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By Carmen Vitali
FOX Sports NFC North Writer

The Lions are averaging a league-leading 35 points per game. They lead the NFL in total yards per game (436.8) and yards per play (6.49). Their 5.86 rushing yards per play average is tops in the league, too. They’re protecting quarterback Jared Goff with a second-ranked sack rate of 3.29%, allowing him to wheel and deal to those aforementioned 35 points.

The Lions are 1-3.

Insert the stick-figure gif poking the Lions’ defense. “C’mon. Do something.”

The Lions have just a -0.3 point differential per game. They are so close. If the defense was marginally better, the team could be sitting at 3-1 instead. The only game in which Detroit hasn’t scored at least 35 points was against the Vikings in Week 3, where the Lions only scored 28.

Against the Seahawks this past Sunday, the Lions gave up 555 yards of offense. They allowed Seattle to convert nine of 12 third downs for a 75% average. The Seahawks also had a 75% success rate in the red zone and a 100% success rate in goal-to-go situations.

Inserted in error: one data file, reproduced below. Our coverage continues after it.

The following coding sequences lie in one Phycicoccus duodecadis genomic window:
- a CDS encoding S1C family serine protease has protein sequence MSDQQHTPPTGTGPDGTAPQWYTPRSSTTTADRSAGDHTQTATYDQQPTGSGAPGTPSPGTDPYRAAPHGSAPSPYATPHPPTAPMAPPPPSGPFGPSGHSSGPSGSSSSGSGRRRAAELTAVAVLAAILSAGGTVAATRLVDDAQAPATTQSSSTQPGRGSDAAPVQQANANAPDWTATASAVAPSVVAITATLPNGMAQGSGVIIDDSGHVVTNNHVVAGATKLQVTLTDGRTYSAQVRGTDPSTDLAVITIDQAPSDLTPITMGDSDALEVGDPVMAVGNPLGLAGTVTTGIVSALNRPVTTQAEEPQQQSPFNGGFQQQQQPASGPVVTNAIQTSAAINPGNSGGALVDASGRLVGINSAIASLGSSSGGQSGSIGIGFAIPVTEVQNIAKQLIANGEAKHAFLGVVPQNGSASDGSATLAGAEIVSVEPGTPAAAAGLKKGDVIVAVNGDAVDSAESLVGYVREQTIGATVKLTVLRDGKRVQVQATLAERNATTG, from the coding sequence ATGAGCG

Seattle also gashed Detroit in the run game, tallying 235 rushing yards on 33 carries. There wasn’t a pass rush to speak of, either. According to Next Gen Stats, the closest defender to Seahawks quarterback Geno Smith at the time of throw was Aidan Hutchinson, who was an average of 4.75 yards away. The league average is 4.53. It means that Smith was throwing the ball without a whole lot of pressure. Smith was also able to take advantage of wide-open space in front of him on more than one occasion, running it himself for a first down (and even a touchdown). Smith also helped himself to a 23-of-30 performance, piling up 320 yards and two passing touchdowns.